Choose the Perfect Instrument for Your Child by analysing Temperament, Physique, Intelligence, Initial Expense and Transport.

There are several instruments available for very young children.  Most little ones start on piano or violin.  However, as all children are different it might be worth considering a few things before coming to a decision.  If you check out your child’s temperament, physique and intelligence it will be easier to choose the right instrument.  You might want to consider ease of transport and the initial expense of the instrument before committing.

The following instruments are all taught in Suzuki studios.

Violin:

Temperament: A well behaved child will get on well.  This is not the instrument for a hyperactive child.  The violin is a  complicated and challenging instrument to learn. A young violinist needs to be able to relate well to adults and to learn to accept help from teachers and parents.  With violinists, I’ve always noticed that there is a lot of competition about who gets to play the top part in a group.

Physique: A child who likes dancing will probably enjoy playing the violin.  The instrument transmits a lot of vibration to the chin and shoulder.  Some children like this, but some hate it.  A good sense of balance as the playing position is a challenge for young children, because the violin is played to the left of the mid line.

Mind Power: Playing the violin is complicated needs a lot of perseverance. Very bright children, who learn easily, are likely to become frustrated by the amount of repetitive practice needed.   Some intelligence and responsiveness is useful.

Initial Expense: There are lots of cheap small instruments on the market.

Transport: Small and light.

Viola:

Temperament: The same as the violin.  However, a violist likes to be in the middle of the group and generally enjoys a more holistic feel for music.

Physique: The same as the violin.  Small violas are no bigger than violins.  Older violists need more physical strength, long fingers and flexible hands to cope with larger instruments.  Children with a lower voice are often drawn to the viola.

Mind Power: The same as the violin.

Initial Expense: There are lots of cheap small violins on the market which can be converted into violas.

Transport: Small and light.

Cello:

Temperament: Some children just fall in love with the cello’s beautiful singing voice.  Like other string players, cellists need to be able to relate well to adults.

Physique: An adequate sense of pitch is useful.  Cellists often come with big hands, long arms and lower voices.  A child with a big chest cavity will enjoy the resonance of the cello.  This instrument requires a certain amount of strength, not only to play but also to carry.

Mind Power: The cello suits a quiet, shy, deeply thinking child.

Initial Expense: A bit more expensive than a beginners violin.

Transport: You will have to be the cello slave till your child gets strong enough.

Double Bass:

Temperament: A supportive child who likes rhythm will enjoy the double bass.  Not many small children are drawn to its low gentle sound.

Physique: It is really helpful for a young bassist has to be physically big and strong.

Mind Power: The double bass does not need huge intelligence.  There is a repertoire of virtuoso music but bass is simpler to play than the cello.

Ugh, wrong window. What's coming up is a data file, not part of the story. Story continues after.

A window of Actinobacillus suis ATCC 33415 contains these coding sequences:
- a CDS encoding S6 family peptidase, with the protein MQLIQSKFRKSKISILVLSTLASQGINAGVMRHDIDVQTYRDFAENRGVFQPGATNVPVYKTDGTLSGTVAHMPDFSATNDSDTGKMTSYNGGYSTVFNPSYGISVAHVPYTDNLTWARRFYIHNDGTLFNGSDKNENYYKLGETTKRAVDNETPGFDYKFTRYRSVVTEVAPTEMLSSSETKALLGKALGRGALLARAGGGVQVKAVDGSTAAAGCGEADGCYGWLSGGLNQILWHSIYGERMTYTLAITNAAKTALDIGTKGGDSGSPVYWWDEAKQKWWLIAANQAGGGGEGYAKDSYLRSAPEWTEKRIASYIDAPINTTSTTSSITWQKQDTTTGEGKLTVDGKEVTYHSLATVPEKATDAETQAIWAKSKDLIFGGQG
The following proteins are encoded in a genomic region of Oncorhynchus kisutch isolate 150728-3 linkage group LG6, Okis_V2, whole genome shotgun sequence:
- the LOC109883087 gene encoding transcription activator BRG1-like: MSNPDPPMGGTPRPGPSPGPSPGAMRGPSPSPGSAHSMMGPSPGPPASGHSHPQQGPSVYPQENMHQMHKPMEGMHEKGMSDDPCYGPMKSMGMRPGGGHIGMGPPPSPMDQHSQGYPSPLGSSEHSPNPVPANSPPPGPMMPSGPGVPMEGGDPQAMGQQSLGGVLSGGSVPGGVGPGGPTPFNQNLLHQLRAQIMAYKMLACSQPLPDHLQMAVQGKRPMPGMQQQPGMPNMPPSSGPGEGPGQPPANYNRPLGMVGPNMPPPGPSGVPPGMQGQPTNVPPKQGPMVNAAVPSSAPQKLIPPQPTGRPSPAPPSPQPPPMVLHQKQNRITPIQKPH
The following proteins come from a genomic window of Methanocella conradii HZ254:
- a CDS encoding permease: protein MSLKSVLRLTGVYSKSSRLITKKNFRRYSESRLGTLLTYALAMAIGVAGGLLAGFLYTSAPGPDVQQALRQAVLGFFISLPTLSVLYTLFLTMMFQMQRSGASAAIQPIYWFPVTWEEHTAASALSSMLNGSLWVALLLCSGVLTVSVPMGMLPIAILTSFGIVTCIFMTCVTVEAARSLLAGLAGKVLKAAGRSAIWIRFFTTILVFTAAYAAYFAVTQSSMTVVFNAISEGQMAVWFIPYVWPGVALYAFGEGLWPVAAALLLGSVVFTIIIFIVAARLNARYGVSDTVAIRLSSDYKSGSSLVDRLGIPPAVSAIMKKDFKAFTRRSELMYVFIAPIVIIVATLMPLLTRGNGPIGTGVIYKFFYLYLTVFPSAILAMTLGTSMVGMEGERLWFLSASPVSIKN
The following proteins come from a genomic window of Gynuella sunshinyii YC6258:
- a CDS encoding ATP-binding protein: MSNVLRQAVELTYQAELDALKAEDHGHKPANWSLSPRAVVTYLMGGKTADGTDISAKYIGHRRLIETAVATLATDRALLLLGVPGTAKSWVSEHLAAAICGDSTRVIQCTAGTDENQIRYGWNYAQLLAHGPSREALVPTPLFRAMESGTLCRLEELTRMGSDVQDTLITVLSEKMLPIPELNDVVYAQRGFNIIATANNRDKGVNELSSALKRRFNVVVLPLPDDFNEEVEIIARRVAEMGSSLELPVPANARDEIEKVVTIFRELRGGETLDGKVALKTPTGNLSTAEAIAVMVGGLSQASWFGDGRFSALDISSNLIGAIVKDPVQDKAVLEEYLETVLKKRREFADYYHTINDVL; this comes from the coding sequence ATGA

Initial Expense: Somewhat more expensive than a beginners violin.

Transport: Big and heavy.  A child will need a double bass slave for years to come.

Guitar:

Temperament: Children who like gathering and cuddling things close to themselves will enjoy the guitar.

Physique: A child who is well coordinated, with nimble fingers and enjoys arts and crafts should do well.  Playing the guitar will develop a strong and flexible left hand.

Mind Power: Having a good head for numbers helps as does being naturally conscientious and methodical.

Initial Expense: Inexpensive guitars are readily available.

Transport: Children think it is cool to carry their own guitar case.

Harp:

Temperament: Your child will just know that this has got to be his or her instrument.

Physique: A parent will need the strong physique and a big car in order to transport it.  Living in Salt Lake City is an advantage as there are more harp students and teachers in this city than in the entire United States.

Mind Power: Coping 46 strings and 8 pedals needs intelligence, focus and dedication.

Initial Expense: Even a small Celtic harp is expensive.

Transport: Big and heavy and awkward.  A child will need strong and dedicated harp slave for years to come.

Piano:

Temperament: This is not an instrument for social children as playing the piano is quite a solitary activity.  A loner who relates well to adults will do well.

Physique: The piano doesn’t require lots of energy and would suit a quite delicate child.  Anyone who can sit still and who is reasonably good with their hands can learn to play it.  Good eyesight is useful for reading complicated piano music.

Mind Power: A child who does well at school, is good at figuring things and has plenty of mental energy will find it easier to learn.

Initial Expense: Expensive, unless obtained second hand.  Some families make do with an keyboard with weighted keys.

Transport: Don’t.

Organ:

Temperament: Like the piano and harp, this is an instrument for a child who is a bit of a loner.  It would suit a child who needs to feel more powerful but who hasn’t found a way.